Sunday, December 9, 2012
Xiphoid Dementia - Secular Hymns
We see this fact well enough with the first track, Abortion Rites. Beginning with a cycling drone and edging into an echoing choir, the track diverges into a sonic attack of murderous wails and distorted alarms. Electronic walls of sound gyrate to the distorted shrieks and electronic whirs and almost mystical rasps. Suddenly the wall breaks down, and we are left with neat cycles of synthetic noise. The drones, synths and vocal samples here are masterfully done, and complement the track very well.
The second track, My Time Will Never Come, starts off with much the same way. A ticking clock, reminiscent of Pink Floyd's Time, quickly drops into a wailing echo of blaring sound. It is as if the very walls of reality are being burned away, set to the creaks and hums and subsonic drones of a ruined factory. The sounds used here are not as creatively layered as the first track, utilizing short samples and loops in ways that tend to become more repetitive than before. The thing that staves off true ennui here are the screaming drones and blasts of noise we are given, even though as the clocks increase in number and frequency, the aura of despair or hopelessness is partly diminished. The second part of the track is much more creative in this aspect, featuring a chiming bell and multiple other synths and cycling sounds. Most of the album features this duality of sounds that Egan Budd, the man behind the noise, has layered and orchestrated to his whims. This track in particular leaves off with a very masterfully done buildup to bells and whistles that instill an even more depressive feeling than the last- even though the sound is the complete opposite of one would expect to be saddening.
The third track, What You Believe, begins much more darkly. A whirring machine in the background is offset by an almost industrial factory ambiance, quickly giving way to an aquatic reverberation and metallic creaks and sounds. Stone grinds on stone and walls collapse as the city slowly falls to ruin. A helicopter or some other whirring device passes by after hovering for a time overhead. Gradually the sounds layer upon each other to the point where it seems as if the very building is about to come down, straining at rotted timbers and rusted bolts. Synths and drones come into the mix as this buildup to ultimate ruin never ceases, except in furious explosions of noise and the drone of klaxons and water. The electronic synths buildup to an explosion of vocal samples that fit the buildup well- breaking back to the previous buildup with not-human shrieks and screamed words.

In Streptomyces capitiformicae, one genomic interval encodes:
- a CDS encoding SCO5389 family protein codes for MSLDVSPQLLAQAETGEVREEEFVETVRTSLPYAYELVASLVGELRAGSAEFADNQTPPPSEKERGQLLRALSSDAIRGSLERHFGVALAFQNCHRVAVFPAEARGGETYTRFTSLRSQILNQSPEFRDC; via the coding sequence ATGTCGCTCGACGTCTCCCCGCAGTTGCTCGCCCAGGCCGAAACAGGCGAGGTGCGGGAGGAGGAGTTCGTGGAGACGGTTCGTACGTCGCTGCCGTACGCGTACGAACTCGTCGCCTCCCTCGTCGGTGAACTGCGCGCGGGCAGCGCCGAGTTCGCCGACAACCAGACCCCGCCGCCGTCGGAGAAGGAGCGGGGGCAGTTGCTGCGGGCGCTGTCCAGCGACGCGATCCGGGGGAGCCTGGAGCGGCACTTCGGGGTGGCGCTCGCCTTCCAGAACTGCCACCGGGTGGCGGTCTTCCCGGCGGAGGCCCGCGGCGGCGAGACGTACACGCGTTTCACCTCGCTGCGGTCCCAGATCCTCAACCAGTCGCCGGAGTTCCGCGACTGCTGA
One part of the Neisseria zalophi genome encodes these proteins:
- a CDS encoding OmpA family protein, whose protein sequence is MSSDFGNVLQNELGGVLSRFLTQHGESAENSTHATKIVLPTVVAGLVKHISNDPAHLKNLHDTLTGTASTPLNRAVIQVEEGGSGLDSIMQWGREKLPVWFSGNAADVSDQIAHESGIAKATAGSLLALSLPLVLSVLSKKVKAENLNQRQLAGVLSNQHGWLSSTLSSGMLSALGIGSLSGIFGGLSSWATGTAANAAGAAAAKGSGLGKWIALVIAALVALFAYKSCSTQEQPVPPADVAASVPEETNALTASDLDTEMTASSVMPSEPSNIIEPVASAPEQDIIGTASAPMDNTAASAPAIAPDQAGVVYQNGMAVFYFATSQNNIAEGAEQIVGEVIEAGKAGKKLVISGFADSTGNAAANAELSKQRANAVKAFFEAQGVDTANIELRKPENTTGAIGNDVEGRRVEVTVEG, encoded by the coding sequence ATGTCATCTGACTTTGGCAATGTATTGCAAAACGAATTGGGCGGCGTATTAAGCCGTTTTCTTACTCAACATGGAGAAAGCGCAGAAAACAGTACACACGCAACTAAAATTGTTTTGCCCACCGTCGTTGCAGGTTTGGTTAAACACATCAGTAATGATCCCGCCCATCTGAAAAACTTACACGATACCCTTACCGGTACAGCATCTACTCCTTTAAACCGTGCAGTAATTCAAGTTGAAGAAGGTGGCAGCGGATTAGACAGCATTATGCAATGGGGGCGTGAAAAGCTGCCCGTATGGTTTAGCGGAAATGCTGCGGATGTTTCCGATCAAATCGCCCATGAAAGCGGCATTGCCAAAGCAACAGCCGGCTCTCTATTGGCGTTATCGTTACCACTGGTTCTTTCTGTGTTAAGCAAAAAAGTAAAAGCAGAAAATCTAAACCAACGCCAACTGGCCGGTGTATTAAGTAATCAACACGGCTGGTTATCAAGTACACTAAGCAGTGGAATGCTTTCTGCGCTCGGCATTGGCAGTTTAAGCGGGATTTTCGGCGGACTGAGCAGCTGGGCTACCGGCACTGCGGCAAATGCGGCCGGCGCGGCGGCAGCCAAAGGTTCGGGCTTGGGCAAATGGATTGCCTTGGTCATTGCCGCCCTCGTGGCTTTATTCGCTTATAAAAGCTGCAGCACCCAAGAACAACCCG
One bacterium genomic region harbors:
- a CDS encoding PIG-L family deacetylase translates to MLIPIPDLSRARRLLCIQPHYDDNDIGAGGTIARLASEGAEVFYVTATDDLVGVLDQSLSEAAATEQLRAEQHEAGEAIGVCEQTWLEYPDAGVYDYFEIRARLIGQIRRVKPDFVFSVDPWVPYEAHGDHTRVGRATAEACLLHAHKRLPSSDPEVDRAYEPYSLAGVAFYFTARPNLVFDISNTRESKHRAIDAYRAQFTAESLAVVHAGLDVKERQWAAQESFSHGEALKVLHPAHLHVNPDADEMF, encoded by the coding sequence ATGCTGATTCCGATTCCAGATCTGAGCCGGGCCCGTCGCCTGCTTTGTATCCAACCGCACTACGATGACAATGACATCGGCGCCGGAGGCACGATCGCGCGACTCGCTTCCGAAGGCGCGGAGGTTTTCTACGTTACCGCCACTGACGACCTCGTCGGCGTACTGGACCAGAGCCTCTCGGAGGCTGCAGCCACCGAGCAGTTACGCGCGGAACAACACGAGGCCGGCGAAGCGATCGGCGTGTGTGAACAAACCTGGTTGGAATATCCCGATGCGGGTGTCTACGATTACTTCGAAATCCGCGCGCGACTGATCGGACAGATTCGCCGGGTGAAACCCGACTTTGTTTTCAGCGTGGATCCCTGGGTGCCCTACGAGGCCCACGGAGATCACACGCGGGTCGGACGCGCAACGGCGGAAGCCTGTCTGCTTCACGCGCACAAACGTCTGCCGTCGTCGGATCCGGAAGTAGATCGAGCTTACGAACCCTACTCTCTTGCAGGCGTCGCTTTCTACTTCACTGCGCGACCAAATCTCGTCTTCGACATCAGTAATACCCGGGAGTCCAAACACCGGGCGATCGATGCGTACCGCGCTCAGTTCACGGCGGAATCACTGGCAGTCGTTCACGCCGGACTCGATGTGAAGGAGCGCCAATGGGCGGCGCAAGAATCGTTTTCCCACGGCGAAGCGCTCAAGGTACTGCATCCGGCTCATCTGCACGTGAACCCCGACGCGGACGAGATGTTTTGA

The fourth and final track, Breathe, begins with a claustrophobic opening of various breathings. Gasps, moans, groans, hyperventilating rasps and sighs of release, all echoing and reverberating out with a background of lightly strumming noise. This all gives way soon enough to a drone not unlike that found on dark ambient albums, with sounds and noises consistent with something more focused. The album's proficiency in multiple disciplines shows itself well here- gaining ground with the application of a variety of genres that are almost perfectly blended together. Drones mix well into eddies of electronic hums and whirs that cycle back and forth. The entire sound here creates a large space of noise to build in, beginning to layer on the savage grunts and vocal undulations of ritualistic despair. Vocal shrieks and whines coalesce into a droning sonic screech of pure hate, ending in a furious explosion of devastating aural anguish that finishes the album on a thoroughly high note.
If ever there was ambient sounds to truly inspire the industrial artist, these are them. Xiphoid Dementia's "Secular Hymns" are unto the orchestrated patterns of a conductor progressing through movements of noise into choruses of screams and droning synths. "Secular Hymns" delivers on multiple fronts in a way that few other artists can hope to emulate, having something for almost every listener be they of the dark or industrial realms. "Secular Hymns" is not an album any serious listener will want to miss- breaking ground as much as it breaks the silence of life with echoes of a much darker place only seen in half formed dreams and the stuff of primal nightmares.
Posted by Joe at 7:48 AM